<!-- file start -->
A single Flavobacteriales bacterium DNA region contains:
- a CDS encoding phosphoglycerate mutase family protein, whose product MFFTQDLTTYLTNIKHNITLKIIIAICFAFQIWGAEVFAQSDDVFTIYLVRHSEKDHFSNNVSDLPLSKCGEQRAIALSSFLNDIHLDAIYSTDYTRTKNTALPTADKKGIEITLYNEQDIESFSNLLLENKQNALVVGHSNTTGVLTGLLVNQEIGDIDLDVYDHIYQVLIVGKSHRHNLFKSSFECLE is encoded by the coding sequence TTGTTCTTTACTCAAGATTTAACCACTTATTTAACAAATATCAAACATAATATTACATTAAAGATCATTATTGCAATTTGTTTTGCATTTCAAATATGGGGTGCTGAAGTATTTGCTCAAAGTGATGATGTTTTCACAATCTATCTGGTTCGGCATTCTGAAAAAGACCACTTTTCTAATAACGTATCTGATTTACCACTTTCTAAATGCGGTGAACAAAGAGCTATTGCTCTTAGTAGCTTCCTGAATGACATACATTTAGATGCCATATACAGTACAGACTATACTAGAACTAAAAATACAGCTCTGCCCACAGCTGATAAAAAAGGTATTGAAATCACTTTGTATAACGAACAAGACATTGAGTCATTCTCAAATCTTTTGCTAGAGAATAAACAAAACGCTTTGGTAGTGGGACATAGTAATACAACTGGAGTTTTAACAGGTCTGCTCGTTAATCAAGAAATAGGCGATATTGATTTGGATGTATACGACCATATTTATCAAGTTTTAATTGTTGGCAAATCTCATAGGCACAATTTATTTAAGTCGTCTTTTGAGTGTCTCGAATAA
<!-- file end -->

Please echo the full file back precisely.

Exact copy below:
A single Flavobacteriales bacterium DNA region contains:
- a CDS encoding phosphoglycerate mutase family protein, whose product MFFTQDLTTYLTNIKHNITLKIIIAICFAFQIWGAEVFAQSDDVFTIYLVRHSEKDHFSNNVSDLPLSKCGEQRAIALSSFLNDIHLDAIYSTDYTRTKNTALPTADKKGIEITLYNEQDIESFSNLLLENKQNALVVGHSNTTGVLTGLLVNQEIGDIDLDVYDHIYQVLIVGKSHRHNLFKSSFECLE is encoded by the coding sequence TTGTTCTTTACTCAAGATTTAACCACTTATTTAACAAATATCAAACATAATATTACATTAAAGATCATTATTGCAATTTGTTTTGCATTTCAAATATGGGGTGCTGAAGTATTTGCTCAAAGTGATGATGTTTTCACAATCTATCTGGTTCGGCATTCTGAAAAAGACCACTTTTCTAATAACGTATCTGATTTACCACTTTCTAAATGCGGTGAACAAAGAGCTATTGCTCTTAGTAGCTTCCTGAATGACATACATTTAGATGCCATATACAGTACAGACTATACTAGAACTAAAAATACAGCTCTGCCCACAGCTGATAAAAAAGGTATTGAAATCACTTTGTATAACGAACAAGACATTGAGTCATTCTCAAATCTTTTGCTAGAGAATAAACAAAACGCTTTGGTAGTGGGACATAGTAATACAACTGGAGTTTTAACAGGTCTGCTCGTTAATCAAGAAATAGGCGATATTGATTTGGATGTATACGACCATATTTATCAAGTTTTAATTGTTGGCAAATCTCATAGGCACAATTTATTTAAGTCGTCTTTTGAGTGTCTCGAATAA